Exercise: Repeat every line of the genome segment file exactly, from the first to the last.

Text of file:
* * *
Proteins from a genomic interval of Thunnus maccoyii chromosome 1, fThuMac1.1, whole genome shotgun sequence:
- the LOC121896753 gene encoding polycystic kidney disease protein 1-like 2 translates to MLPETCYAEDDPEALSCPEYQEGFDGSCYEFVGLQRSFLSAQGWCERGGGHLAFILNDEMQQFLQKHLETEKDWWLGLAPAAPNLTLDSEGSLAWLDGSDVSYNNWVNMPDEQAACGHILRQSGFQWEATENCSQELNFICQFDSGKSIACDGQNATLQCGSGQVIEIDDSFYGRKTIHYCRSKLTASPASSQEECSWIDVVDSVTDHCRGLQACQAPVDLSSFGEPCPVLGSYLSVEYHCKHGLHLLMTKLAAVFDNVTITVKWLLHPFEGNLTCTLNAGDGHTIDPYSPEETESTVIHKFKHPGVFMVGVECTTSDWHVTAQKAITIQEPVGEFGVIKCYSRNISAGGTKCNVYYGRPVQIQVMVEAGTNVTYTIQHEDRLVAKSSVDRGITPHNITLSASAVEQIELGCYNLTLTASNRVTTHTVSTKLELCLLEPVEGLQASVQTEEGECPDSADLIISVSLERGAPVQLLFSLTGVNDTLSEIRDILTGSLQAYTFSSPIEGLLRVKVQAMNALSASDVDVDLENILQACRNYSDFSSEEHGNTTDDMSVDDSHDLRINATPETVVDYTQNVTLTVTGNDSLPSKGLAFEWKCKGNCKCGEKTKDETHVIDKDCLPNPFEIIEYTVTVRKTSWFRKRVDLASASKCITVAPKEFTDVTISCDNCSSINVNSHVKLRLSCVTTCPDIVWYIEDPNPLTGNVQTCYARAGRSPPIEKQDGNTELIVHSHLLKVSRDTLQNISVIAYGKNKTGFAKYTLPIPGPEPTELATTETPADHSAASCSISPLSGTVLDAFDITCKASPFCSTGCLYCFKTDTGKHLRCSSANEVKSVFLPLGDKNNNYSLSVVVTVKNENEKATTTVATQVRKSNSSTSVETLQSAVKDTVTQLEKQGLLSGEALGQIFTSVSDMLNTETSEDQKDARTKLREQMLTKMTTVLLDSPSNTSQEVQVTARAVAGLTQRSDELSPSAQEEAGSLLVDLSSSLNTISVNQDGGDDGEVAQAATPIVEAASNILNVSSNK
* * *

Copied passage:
Proteins from a genomic interval of Thunnus maccoyii chromosome 1, fThuMac1.1, whole genome shotgun sequence:
- the LOC121896753 gene encoding polycystic kidney disease protein 1-like 2 translates to MLPETCYAEDDPEALSCPEYQEGFDGSCYEFVGLQRSFLSAQGWCERGGGHLAFILNDEMQQFLQKHLETEKDWWLGLAPAAPNLTLDSEGSLAWLDGSDVSYNNWVNMPDEQAACGHILRQSGFQWEATENCSQELNFICQFDSGKSIACDGQNATLQCGSGQVIEIDDSFYGRKTIHYCRSKLTASPASSQEECSWIDVVDSVTDHCRGLQACQAPVDLSSFGEPCPVLGSYLSVEYHCKHGLHLLMTKLAAVFDNVTITVKWLLHPFEGNLTCTLNAGDGHTIDPYSPEETESTVIHKFKHPGVFMVGVECTTSDWHVTAQKAITIQEPVGEFGVIKCYSRNISAGGTKCNVYYGRPVQIQVMVEAGTNVTYTIQHEDRLVAKSSVDRGITPHNITLSASAVEQIELGCYNLTLTASNRVTTHTVSTKLELCLLEPVEGLQASVQTEEGECPDSADLIISVSLERGAPVQLLFSLTGVNDTLSEIRDILTGSLQAYTFSSPIEGLLRVKVQAMNALSASDVDVDLENILQACRNYSDFSSEEHGNTTDDMSVDDSHDLRINATPETVVDYTQNVTLTVTGNDSLPSKGLAFEWKCKGNCKCGEKTKDETHVIDKDCLPNPFEIIEYTVTVRKTSWFRKRVDLASASKCITVAPKEFTDVTISCDNCSSINVNSHVKLRLSCVTTCPDIVWYIEDPNPLTGNVQTCYARAGRSPPIEKQDGNTELIVHSHLLKVSRDTLQNISVIAYGKNKTGFAKYTLPIPGPEPTELATTETPADHSAASCSISPLSGTVLDAFDITCKASPFCSTGCLYCFKTDTGKHLRCSSANEVKSVFLPLGDKNNNYSLSVVVTVKNENEKATTTVATQVRKSNSSTSVETLQSAVKDTVTQLEKQGLLSGEALGQIFTSVSDMLNTETSEDQKDARTKLREQMLTKMTTVLLDSPSNTSQEVQVTARAVAGLTQRSDELSPSAQEEAGSLLVDLSSSLNTISVNQDGGDDGEVAQAATPIVEAASNILNVSSNK